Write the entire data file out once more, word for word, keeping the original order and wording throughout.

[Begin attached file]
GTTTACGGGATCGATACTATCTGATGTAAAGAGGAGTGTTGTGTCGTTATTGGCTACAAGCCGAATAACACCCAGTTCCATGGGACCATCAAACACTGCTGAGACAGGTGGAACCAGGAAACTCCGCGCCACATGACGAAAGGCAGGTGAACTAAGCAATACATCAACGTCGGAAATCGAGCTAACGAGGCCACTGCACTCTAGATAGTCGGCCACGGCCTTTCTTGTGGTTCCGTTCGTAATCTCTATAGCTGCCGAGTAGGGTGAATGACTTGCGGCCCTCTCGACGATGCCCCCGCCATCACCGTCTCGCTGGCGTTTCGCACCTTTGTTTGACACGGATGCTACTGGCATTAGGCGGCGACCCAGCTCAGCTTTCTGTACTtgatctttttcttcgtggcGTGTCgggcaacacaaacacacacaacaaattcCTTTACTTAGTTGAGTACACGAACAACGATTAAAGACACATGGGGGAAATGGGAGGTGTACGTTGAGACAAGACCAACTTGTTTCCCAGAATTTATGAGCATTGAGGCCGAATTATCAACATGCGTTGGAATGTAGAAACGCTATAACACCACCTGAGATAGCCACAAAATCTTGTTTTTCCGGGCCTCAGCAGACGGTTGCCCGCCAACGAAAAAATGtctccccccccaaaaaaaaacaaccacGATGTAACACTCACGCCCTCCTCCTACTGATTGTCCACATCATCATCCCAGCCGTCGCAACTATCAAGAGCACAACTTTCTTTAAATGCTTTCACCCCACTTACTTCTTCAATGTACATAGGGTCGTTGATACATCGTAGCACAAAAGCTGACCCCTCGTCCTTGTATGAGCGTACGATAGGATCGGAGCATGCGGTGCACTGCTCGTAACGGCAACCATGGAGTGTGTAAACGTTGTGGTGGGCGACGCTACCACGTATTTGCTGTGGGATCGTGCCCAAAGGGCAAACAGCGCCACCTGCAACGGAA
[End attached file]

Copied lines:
GTTTACGGGATCGATACTATCTGATGTAAAGAGGAGTGTTGTGTCGTTATTGGCTACAAGCCGAATAACACCCAGTTCCATGGGACCATCAAACACTGCTGAGACAGGTGGAACCAGGAAACTCCGCGCCACATGACGAAAGGCAGGTGAACTAAGCAATACATCAACGTCGGAAATCGAGCTAACGAGGCCACTGCACTCTAGATAGTCGGCCACGGCCTTTCTTGTGGTTCCGTTCGTAATCTCTATAGCTGCCGAGTAGGGTGAATGACTTGCGGCCCTCTCGACGATGCCCCCGCCATCACCGTCTCGCTGGCGTTTCGCACCTTTGTTTGACACGGATGCTACTGGCATTAGGCGGCGACCCAGCTCAGCTTTCTGTACTtgatctttttcttcgtggcGTGTCgggcaacacaaacacacacaacaaattcCTTTACTTAGTTGAGTACACGAACAACGATTAAAGACACATGGGGGAAATGGGAGGTGTACGTTGAGACAAGACCAACTTGTTTCCCAGAATTTATGAGCATTGAGGCCGAATTATCAACATGCGTTGGAATGTAGAAACGCTATAACACCACCTGAGATAGCCACAAAATCTTGTTTTTCCGGGCCTCAGCAGACGGTTGCCCGCCAACGAAAAAATGtctccccccccaaaaaaaaacaaccacGATGTAACACTCACGCCCTCCTCCTACTGATTGTCCACATCATCATCCCAGCCGTCGCAACTATCAAGAGCACAACTTTCTTTAAATGCTTTCACCCCACTTACTTCTTCAATGTACATAGGGTCGTTGATACATCGTAGCACAAAAGCTGACCCCTCGTCCTTGTATGAGCGTACGATAGGATCGGAGCATGCGGTGCACTGCTCGTAACGGCAACCATGGAGTGTGTAAACGTTGTGGTGGGCGACGCTACCACGTATTTGCTGTGGGATCGTGCCCAAAGGGCAAACAGCGCCACCTGCAACGGAA